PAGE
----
How images are stored on a computer?

Have you ever wondered how your images are stored on your computer, knowing your computer understands only 1’s and 0's?

Perhaps, now you might have guessed that even images are stored as 1’s and 0's! Yes, you are right, images are stored as 1’s and 0’s but how would images be converted to 1’s and 0's?

Let’s know that together!!

To store an image on a computer, the image is first broken down into tiny elements called PIXELS. The smallest element in a picture or image is called Pixel(in short of Picture Element = Pixel).

Now, you may be thinking how many pixels an image has? It’s very simple, the number of pixels is the product of height and width of an image(In other words, we can say it’s calculated using image resolution).

Ex: If your image resolution is 1020 x 800(width x height), the total number of pixels is 816,000.

Now, for the computer to store the image, each pixel is represented by a binary value. How does the pixel is converted to binary values?

For every pixel, an average color is found and a binary value is assigned. For monochrome(two-color) image, only 1 bit is needed to represent each pixel. 0 for white and 1 for black. For colored images, each pixel is represented by multiple bits, one combination per shade. The number of bits allocated for each pixel color is called color depth or bit depth(in simple words, how many bits represent each pixel). If the color depth of an image is 8-bit, the image contains 256 colors. The most common color depths you see are 8-bit(2⁸ = 256 colors), 16-bit (2¹⁶ = 65,536 colors) and 24-bit(2²⁴ = 16.7 million colors). Larger color depth allows more shades and different colors. You can find the color depth or bit depth of your image from your image properties.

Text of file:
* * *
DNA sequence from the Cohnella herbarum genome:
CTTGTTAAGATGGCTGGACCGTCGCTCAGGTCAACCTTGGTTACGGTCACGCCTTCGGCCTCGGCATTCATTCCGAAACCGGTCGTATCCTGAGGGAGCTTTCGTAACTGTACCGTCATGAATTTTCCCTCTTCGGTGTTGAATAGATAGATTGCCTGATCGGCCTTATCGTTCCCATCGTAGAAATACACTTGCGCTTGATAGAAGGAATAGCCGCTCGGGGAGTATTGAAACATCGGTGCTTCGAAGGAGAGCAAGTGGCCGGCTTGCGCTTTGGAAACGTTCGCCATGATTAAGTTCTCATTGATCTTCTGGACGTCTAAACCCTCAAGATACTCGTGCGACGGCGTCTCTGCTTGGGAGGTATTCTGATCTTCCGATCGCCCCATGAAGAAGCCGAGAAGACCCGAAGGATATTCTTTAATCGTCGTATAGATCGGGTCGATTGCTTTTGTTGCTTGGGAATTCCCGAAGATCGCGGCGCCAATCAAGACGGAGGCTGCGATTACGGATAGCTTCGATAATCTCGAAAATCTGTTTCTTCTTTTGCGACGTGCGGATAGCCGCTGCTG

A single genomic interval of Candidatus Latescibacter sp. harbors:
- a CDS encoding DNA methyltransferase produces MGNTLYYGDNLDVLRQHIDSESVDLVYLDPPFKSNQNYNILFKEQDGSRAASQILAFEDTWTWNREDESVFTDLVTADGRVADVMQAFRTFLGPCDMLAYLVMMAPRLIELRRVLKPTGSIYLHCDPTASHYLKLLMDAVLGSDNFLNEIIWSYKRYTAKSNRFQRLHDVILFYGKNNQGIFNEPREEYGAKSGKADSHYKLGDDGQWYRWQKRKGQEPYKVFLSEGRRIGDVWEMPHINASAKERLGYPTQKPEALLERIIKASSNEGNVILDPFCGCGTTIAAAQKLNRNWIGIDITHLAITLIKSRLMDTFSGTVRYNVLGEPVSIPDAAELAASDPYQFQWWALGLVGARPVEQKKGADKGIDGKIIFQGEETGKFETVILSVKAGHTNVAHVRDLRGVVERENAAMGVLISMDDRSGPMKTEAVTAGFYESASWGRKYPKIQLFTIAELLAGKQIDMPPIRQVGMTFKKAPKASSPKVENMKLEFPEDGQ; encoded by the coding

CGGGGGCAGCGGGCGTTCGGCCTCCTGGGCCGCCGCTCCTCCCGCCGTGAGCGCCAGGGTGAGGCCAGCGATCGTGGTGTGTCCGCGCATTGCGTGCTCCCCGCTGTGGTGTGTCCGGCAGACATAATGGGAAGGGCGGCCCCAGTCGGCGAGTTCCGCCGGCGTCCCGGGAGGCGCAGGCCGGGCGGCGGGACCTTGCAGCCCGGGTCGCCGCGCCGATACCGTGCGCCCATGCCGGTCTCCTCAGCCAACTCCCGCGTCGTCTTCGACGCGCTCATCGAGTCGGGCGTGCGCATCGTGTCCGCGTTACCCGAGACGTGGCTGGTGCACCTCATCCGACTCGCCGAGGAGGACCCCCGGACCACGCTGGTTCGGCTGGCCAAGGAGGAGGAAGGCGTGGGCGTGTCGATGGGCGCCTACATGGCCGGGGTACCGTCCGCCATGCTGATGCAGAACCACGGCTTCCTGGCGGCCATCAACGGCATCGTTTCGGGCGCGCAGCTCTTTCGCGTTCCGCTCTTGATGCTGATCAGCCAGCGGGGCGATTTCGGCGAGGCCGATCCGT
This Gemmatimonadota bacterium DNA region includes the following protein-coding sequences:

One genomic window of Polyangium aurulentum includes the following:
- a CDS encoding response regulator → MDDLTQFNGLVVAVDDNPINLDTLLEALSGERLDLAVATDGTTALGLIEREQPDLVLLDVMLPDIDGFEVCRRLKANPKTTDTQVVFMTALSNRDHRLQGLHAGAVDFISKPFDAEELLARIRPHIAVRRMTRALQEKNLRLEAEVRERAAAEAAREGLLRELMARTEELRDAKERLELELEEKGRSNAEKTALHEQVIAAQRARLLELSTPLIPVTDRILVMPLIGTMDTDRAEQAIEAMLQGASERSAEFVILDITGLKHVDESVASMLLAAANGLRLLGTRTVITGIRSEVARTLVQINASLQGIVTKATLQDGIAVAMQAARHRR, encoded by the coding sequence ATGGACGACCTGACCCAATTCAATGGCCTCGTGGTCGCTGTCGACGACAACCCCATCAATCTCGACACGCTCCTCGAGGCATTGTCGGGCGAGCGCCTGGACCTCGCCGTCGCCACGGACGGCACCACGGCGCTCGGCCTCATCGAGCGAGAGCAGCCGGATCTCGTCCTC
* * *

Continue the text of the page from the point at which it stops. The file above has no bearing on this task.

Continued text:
For example, for an image that uses 4 colors(2² = 4), 2 bits(color depth is 2-bit) are needed for each pixel. So, in this case, we can have,

00-white; 01-black; 10-yellow; 11-blue;

Similarly, for a color depth of 3, we have 8 colors and we can have,

000-white; 001-black; 010-yellow; 110-blue;

Following are the examples of an image with its binary code or value,

Binary value for a colored image with 2-bit color depth; whatever the image is, it is always stored as scan lines or grid
Binary value for a monochrome image with 2-bit color depth

For interpreting the image, the computer needs to know metadata(data about data or extra piece of information we can say) of the image like Resolution(width & height in pixels) and Color depth(how many bits represent each pixel). You can find metadata of your image from image details.

This is how an image is stored on a computer. Have you ever cared about thinking all this or took it for granted? Let me know your answers.

Stay tuned!!


Hello World, I am an aspiring full-stack web developer and a tech enthusiast.

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